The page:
Image Courtesy of Rick Baze Photography
The announcement came across on my Facebook feed and email simultaneously. It was so inviting, so warm, I was instantly excited for my son. The prospect of a club suited to his needs with a great group of kids combined with an encouraging message had me searching for the sign-up box and trying to figure out how to get him there after football practice.
There was only one problem. He didn’t want to do it.
“But WHY?” I asked in a tone only slightly akin to a ten-year-old girl who hasn’t gotten her way.
“Mom, because I don’t want to do it. I can’t handle one more thing on my plate right now.”
Now I should tell you that my son is 12 and very wise for his age. He is currently playing middle school football, participating in multiple on and off-campus clubs and youth groups, and taking his school work very seriously, aiming to keep his lifetime straight-A streak alive. So it is safe to say that his plate for a young not-quite teenager is already quite full.
That didn’t stop me, though, from creating a list in my head of all of the reasons why he should join this group. I had it all prepared, a devastatingly sound argument worthy of the high school debate team captain that I never was, with the intent to coerce my son into adding on another club and activity to his already full plate.
Because the club is good. It would be beneficial to him to join. And I was convinced that my grown-up mom brain knew what was best for my son.
And what was best for my son was to join this club.
After a tedious back and forth, with quite a bit of eye-rolling and foot-stomping (on my part), he won out, standing firm and protecting his incredibly strong boundaries. He would not be swayed no matter how sound an argument I presented and held firm to his decision to say no to this club and to overloading his schedule with one more thing he could not handle, just because the club itself is good.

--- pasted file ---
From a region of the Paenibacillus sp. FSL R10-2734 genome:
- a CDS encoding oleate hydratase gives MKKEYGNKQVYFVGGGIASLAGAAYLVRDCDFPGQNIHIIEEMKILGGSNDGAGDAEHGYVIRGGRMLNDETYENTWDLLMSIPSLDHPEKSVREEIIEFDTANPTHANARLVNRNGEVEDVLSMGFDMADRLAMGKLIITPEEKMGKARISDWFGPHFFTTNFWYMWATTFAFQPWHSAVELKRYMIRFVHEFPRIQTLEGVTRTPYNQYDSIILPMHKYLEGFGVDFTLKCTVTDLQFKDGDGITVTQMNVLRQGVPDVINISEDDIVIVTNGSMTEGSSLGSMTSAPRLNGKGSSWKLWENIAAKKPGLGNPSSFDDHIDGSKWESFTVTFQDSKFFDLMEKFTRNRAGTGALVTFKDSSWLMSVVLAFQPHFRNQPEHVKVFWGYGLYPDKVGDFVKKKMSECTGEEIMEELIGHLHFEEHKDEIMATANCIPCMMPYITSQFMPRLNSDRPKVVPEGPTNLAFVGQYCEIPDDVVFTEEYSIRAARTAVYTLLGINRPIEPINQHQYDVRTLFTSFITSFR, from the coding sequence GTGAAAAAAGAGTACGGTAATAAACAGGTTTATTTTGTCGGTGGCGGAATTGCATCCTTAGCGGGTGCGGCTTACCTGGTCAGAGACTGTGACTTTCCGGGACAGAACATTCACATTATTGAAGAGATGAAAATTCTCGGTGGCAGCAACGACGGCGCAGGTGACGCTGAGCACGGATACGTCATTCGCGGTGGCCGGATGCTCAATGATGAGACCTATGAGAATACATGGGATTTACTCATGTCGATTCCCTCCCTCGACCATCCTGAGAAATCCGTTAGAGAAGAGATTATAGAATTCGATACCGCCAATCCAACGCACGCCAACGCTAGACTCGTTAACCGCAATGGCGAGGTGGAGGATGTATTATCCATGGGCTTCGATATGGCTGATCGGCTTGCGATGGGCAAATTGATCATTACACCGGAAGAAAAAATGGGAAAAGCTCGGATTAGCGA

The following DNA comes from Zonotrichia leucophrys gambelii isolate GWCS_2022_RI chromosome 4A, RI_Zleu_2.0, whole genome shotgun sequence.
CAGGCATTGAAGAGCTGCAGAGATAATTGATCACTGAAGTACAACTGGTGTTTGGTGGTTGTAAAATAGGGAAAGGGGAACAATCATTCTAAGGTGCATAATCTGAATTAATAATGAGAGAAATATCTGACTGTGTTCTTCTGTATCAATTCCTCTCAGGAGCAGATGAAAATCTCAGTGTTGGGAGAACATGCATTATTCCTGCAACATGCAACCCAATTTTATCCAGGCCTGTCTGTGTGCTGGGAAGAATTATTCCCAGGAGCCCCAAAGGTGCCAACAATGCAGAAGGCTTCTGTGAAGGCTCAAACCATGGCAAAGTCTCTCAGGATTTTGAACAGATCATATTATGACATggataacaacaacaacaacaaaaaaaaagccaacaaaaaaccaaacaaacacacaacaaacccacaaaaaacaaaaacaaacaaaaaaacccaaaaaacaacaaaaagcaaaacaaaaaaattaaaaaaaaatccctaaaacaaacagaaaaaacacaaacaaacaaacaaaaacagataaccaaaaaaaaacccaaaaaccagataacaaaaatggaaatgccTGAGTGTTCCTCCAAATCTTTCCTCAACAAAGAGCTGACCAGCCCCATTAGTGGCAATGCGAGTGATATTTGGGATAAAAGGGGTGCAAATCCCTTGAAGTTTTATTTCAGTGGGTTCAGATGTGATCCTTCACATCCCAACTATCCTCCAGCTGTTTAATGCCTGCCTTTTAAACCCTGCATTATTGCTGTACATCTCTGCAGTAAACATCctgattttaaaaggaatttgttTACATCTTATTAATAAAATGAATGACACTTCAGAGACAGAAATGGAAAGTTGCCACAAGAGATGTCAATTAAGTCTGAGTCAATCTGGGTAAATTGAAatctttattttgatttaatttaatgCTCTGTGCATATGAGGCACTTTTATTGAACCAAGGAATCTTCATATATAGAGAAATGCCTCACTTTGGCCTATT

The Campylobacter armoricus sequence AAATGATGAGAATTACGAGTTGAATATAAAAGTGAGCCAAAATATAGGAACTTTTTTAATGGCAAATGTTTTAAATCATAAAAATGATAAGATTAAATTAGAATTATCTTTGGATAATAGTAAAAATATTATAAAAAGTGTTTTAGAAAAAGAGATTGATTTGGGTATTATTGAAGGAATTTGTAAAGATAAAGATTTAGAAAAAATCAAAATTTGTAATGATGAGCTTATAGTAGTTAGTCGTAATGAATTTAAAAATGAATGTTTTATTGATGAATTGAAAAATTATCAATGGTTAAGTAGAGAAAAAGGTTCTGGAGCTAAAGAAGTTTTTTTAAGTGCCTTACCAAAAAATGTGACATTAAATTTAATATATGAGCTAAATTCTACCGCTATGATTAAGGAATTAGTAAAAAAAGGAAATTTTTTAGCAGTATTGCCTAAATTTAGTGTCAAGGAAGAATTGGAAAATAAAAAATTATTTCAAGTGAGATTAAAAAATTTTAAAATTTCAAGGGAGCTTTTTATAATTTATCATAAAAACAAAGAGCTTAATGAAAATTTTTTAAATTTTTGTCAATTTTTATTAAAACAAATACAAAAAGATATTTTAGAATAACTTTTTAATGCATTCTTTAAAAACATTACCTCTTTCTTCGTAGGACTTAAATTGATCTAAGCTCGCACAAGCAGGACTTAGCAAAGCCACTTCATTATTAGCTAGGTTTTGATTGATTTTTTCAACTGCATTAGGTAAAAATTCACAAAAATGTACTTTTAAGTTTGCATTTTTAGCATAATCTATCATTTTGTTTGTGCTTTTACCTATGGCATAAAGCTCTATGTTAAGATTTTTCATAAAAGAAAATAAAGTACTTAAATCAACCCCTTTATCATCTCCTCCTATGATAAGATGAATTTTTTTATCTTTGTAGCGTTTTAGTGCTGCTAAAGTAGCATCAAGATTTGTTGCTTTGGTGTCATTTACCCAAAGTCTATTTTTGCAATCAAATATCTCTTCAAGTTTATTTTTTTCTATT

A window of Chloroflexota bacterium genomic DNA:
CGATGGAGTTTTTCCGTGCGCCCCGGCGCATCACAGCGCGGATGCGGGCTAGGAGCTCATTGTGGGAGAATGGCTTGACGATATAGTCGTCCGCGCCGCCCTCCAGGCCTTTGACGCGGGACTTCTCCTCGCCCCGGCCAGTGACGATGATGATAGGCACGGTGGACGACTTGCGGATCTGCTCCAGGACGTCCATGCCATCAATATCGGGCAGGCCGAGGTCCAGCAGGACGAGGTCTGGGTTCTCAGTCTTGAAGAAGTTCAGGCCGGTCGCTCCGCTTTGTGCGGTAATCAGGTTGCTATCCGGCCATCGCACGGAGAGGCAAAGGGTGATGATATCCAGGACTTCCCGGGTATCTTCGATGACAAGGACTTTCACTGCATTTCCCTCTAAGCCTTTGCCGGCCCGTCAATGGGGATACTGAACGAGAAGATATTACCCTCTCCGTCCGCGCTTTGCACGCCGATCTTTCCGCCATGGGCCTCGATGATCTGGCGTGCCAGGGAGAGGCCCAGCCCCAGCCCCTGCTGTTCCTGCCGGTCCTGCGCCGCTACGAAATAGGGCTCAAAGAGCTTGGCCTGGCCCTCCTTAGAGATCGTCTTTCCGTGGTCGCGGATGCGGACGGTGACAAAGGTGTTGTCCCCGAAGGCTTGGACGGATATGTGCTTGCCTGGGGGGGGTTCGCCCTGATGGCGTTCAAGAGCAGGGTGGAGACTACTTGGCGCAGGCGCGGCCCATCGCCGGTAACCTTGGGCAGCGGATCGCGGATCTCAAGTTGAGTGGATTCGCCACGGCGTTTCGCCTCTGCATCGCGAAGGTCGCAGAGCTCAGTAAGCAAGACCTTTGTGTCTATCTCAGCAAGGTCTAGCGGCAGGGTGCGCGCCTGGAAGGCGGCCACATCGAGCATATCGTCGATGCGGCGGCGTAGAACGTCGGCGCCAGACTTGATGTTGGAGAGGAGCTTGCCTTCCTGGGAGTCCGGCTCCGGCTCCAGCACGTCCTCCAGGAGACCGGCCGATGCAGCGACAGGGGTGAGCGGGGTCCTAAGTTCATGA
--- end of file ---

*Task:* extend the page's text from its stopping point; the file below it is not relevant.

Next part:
Sisters, my son at twelve years of age has learned something that I still struggle with to this day, as a 42-year-old woman.
He has learned that sometimes you’ve got to protect your plate at all costs.
In my own life, I overfill my plate almost daily. I stack on thing after thing after thing, tipping the scales so at the end of the day I am often left crawling into bed exhausted and defeated. This happens most often when it comes to motherhood for me. I want to be known as the “Mom Who Shows Up” and, in my pursuit of this non-existent moniker, I often overextend myself and micromanage my children’s lives and their schedules. With three kids in three different schools and a plethora of different activities and sports, it’s an easy trap for me to fall into. I assume the role of chief schedule keeper and activity manager and pile tasks my children are absolutely capable of handling themselves upon my own plate. This does neither me nor them any favors, yet I continually do it to control the outcome and to make their lives GOOD.
But in the pursuit of good for them, I am the one left suffering from an overfilled plate ready to tip over.
The same principle applies to this club, I was just too blind to see it. This club is a very good club. It would be incredible for my son. This is an undebatable fact. But sometimes GOOD is not GOOD for us. And my son was wise enough to see this.
Sisters, just because a thing is good, does not mean it would be good for us to add on to our plates. We are no good to our friends, our families or ourselves if we are at a tipping point every single day. And no matter how good might be, if it is the straw that breaks the camel’s back of your sanity, it is not worth it.
It is not easy, I know. But sometimes the best answer is NO, even to good things.
So take this as the permission you need, from a 12-year-old, to protect your plate and say no to even the good things if the good things are too much.
To more love,